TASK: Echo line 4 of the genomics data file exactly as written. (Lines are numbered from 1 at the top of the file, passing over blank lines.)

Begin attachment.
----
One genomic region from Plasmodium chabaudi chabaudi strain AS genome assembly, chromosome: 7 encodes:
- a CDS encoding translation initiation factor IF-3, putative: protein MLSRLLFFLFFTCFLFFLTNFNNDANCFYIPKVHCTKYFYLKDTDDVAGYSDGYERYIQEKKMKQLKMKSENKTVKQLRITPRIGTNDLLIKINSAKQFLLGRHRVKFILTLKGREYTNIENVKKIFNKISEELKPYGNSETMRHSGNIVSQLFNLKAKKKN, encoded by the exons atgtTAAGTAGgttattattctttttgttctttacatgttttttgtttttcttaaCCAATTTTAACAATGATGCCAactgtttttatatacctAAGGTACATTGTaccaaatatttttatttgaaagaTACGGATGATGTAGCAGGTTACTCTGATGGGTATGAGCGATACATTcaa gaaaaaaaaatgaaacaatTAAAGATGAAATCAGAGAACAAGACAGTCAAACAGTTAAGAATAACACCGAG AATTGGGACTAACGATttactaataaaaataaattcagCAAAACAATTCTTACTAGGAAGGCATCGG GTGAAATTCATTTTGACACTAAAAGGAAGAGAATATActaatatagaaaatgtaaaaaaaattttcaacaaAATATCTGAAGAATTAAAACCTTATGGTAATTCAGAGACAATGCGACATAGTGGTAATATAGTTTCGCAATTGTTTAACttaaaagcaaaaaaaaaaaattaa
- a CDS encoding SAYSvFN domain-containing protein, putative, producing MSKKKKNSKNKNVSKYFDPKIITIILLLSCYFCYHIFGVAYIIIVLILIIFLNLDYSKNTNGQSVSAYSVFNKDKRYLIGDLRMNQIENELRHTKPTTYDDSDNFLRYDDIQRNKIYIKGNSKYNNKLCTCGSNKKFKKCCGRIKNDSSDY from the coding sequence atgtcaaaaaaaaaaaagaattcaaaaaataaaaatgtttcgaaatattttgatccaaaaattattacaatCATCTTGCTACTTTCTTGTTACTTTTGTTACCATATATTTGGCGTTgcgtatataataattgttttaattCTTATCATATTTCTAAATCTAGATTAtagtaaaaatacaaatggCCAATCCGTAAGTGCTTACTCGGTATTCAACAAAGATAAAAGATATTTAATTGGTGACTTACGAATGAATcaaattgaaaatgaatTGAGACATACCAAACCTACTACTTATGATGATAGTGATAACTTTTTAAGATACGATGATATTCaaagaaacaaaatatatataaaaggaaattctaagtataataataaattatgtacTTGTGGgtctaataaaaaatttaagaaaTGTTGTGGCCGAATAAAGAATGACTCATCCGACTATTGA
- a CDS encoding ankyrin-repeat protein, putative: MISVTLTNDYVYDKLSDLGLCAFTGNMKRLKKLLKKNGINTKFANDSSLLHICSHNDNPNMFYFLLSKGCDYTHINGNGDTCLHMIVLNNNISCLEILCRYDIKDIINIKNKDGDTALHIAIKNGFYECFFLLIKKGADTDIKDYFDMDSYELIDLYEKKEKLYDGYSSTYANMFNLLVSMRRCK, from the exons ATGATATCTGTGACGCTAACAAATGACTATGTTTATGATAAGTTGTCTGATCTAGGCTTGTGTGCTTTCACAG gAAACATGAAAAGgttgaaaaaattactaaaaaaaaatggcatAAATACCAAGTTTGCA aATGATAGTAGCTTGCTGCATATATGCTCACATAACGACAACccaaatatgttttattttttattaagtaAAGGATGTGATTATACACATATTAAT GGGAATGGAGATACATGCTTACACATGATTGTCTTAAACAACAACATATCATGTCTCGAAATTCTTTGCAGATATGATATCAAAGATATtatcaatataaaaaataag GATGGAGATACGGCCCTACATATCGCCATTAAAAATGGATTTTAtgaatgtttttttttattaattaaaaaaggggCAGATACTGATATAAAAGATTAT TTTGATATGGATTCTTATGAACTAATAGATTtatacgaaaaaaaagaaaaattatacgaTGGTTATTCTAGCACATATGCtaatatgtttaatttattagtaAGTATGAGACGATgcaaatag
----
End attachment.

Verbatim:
- a CDS encoding ankyrin-repeat protein, putative: MISVTLTNDYVYDKLSDLGLCAFTGNMKRLKKLLKKNGINTKFANDSSLLHICSHNDNPNMFYFLLSKGCDYTHINGNGDTCLHMIVLNNNISCLEILCRYDIKDIINIKNKDGDTALHIAIKNGFYECFFLLIKKGADTDIKDYFDMDSYELIDLYEKKEKLYDGYSSTYANMFNLLVSMRRCK, from the exons ATGATATCTGTGACGCTAACAAATGACTATGTTTATGATAAGTTGTCTGATCTAGGCTTGTGTGCTTTCACAG gAAACATGAAAAGgttgaaaaaattactaaaaaaaaatggcatAAATACCAAGTTTGCA aATGATAGTAGCTTGCTGCATATATGCTCACATAACGACAACccaaatatgttttattttttattaagtaAAGGATGTGATTATACACATATTAAT GGGAATGGAGATACATGCTTACACATGATTGTCTTAAACAACAACATATCATGTCTCGAAATTCTTTGCAGATATGATATCAAAGATATtatcaatataaaaaataag GATGGAGATACGGCCCTACATATCGCCATTAAAAATGGATTTTAtgaatgtttttttttattaattaaaaaaggggCAGATACTGATATAAAAGATTAT TTTGATATGGATTCTTATGAACTAATAGATTtatacgaaaaaaaagaaaaattatacgaTGGTTATTCTAGCACATATGCtaatatgtttaatttattagtaAGTATGAGACGATgcaaatag